There are various different treatments for Obsessive Compulsive Disorder. DBS (Deep Brain Stimulation) works by causing neurons to fire constantly, producing a stream of activity (Ainsworth 1). ERP (Exposure and Response Prevention) patients are exposed to the sources of their obsessions repeatedly and prevented from performing the rituals, until the obsessions lose their compelling quality (“Obsessive-compulsive disorder: Part II” 1). In behavioral terms, the conditioned pattern is extinguished. The treatment usually takes three of four months of weekly sessions. Patients practice daily and record the results to track their progress. Some patients can work alone with a manual or self-help book, or, according to one new study, a computer. Exposure is best done at the times and places where the symptoms are most likely to arise, which often means at home.

Cognitive techniques are sometimes added to help patients free themselves of obsessional doubt, an exaggerated sense of responsibility, and an excessive need for control. Some people with OCD cannot effectively practice behavior therapy because they are depressed or have personality disorders or serious family problems. Insight-oriented therapy may help them complete behavioral treatment, live more comfortably with the remaining symptoms, and find ways to occupy time no longer consumed by obsessions and rituals. Assertiveness training may help them reduce anxiety and guilt associated with obsessions. “Mutual-aid groups are also becoming more popular as a way people with OCD can exchange sympathy and ideas and help themselves by helping others” (“Obsessive-compulsive disorder: Part II” 2)Family support groups may be useful for them, especially if compulsive rituals have been monopolizing a household’s attention.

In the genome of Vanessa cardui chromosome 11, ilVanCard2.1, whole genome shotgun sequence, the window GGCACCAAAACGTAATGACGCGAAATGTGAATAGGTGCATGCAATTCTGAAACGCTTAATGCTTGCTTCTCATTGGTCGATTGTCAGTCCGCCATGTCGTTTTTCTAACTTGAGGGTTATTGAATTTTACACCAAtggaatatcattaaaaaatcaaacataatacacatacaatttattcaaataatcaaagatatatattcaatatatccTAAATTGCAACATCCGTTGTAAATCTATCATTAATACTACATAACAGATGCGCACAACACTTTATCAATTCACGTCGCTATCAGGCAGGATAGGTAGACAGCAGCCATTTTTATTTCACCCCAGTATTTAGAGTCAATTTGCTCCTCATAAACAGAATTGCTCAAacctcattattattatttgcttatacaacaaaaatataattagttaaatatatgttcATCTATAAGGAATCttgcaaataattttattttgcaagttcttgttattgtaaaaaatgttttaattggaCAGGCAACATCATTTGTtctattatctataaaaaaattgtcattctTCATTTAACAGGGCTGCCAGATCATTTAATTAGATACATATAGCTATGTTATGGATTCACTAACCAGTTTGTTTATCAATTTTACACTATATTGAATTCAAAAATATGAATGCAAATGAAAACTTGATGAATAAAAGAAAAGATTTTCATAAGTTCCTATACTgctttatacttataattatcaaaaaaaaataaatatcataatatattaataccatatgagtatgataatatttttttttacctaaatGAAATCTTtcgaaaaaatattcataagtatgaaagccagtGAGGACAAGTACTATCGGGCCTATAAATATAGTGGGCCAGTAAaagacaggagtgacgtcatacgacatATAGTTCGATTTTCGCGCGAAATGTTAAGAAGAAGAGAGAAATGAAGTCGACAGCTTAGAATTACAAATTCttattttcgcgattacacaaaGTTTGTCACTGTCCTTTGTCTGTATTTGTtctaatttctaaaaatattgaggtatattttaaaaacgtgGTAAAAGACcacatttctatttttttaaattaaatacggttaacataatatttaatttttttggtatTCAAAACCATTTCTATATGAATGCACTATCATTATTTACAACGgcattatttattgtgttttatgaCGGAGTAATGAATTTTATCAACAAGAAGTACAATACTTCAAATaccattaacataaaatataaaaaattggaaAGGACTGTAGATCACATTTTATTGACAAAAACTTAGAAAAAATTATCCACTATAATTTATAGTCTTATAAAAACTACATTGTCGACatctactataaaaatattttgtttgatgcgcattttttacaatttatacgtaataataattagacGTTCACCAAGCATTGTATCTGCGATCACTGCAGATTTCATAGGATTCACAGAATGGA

The main drug treatments for OCD are antidepressants that enhance the activity of the neurotransmitter serotonin. On average, OCD requires higher doses than depression; antidepressants take longer to start working- as long as three months. Some may prefer drug treatment because they find behavior therapy too expensive, too challenging, or unavailable. Others take drugs in the hope of reducing their fears and doubts enough to make behavior therapy tolerable. In several studies, the combination of drugs and behavior therapy has been found more effective than drugs alone.

Very rarely and as a last resort, when obsessive-compulsive symptoms are disabling and no other treatment works. A surgeon can interrupt targeted nerve circuits in the brain. Patients often take months to respond, which suggests that the brain is slowly substituting new connections for old. The surgery may lead to apathy or emotional unresponsiveness. OCD in adults can be managed with short-term cognitive behavior therapy (CBT) or medication with a type of drug known as a selective serotonin reuptake inhibitor (SSRI). CBT is a form of psychotherapy that helps patients change their thought patterns.